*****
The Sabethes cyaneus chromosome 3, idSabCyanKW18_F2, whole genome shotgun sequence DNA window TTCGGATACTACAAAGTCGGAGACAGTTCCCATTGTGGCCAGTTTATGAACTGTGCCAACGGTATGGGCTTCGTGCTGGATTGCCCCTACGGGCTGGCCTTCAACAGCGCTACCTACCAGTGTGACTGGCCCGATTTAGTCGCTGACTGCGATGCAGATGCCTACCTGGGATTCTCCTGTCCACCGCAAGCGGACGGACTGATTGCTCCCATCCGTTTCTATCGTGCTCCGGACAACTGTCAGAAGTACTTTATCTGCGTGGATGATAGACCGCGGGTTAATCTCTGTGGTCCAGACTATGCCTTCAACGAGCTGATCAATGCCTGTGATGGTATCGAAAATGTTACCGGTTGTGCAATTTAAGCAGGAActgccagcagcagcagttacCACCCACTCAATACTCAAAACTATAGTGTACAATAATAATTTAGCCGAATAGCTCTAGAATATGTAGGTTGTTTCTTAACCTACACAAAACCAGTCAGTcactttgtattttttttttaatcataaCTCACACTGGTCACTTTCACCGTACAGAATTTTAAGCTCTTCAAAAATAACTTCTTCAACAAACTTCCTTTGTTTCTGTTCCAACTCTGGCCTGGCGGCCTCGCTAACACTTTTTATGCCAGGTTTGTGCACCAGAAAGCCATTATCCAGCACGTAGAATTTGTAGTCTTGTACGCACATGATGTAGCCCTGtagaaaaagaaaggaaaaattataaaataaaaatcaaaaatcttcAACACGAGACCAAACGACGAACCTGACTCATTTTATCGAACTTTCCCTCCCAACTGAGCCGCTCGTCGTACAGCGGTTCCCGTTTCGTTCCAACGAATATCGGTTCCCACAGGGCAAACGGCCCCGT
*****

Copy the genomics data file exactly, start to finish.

The Sabethes cyaneus chromosome 3, idSabCyanKW18_F2, whole genome shotgun sequence DNA window TTCGGATACTACAAAGTCGGAGACAGTTCCCATTGTGGCCAGTTTATGAACTGTGCCAACGGTATGGGCTTCGTGCTGGATTGCCCCTACGGGCTGGCCTTCAACAGCGCTACCTACCAGTGTGACTGGCCCGATTTAGTCGCTGACTGCGATGCAGATGCCTACCTGGGATTCTCCTGTCCACCGCAAGCGGACGGACTGATTGCTCCCATCCGTTTCTATCGTGCTCCGGACAACTGTCAGAAGTACTTTATCTGCGTGGATGATAGACCGCGGGTTAATCTCTGTGGTCCAGACTATGCCTTCAACGAGCTGATCAATGCCTGTGATGGTATCGAAAATGTTACCGGTTGTGCAATTTAAGCAGGAActgccagcagcagcagttacCACCCACTCAATACTCAAAACTATAGTGTACAATAATAATTTAGCCGAATAGCTCTAGAATATGTAGGTTGTTTCTTAACCTACACAAAACCAGTCAGTcactttgtattttttttttaatcataaCTCACACTGGTCACTTTCACCGTACAGAATTTTAAGCTCTTCAAAAATAACTTCTTCAACAAACTTCCTTTGTTTCTGTTCCAACTCTGGCCTGGCGGCCTCGCTAACACTTTTTATGCCAGGTTTGTGCACCAGAAAGCCATTATCCAGCACGTAGAATTTGTAGTCTTGTACGCACATGATGTAGCCCTGtagaaaaagaaaggaaaaattataaaataaaaatcaaaaatcttcAACACGAGACCAAACGACGAACCTGACTCATTTTATCGAACTTTCCCTCCCAACTGAGCCGCTCGTCGTACAGCGGTTCCCGTTTCGTTCCAACGAATATCGGTTCCCACAGGGCAAACGGCCCCGT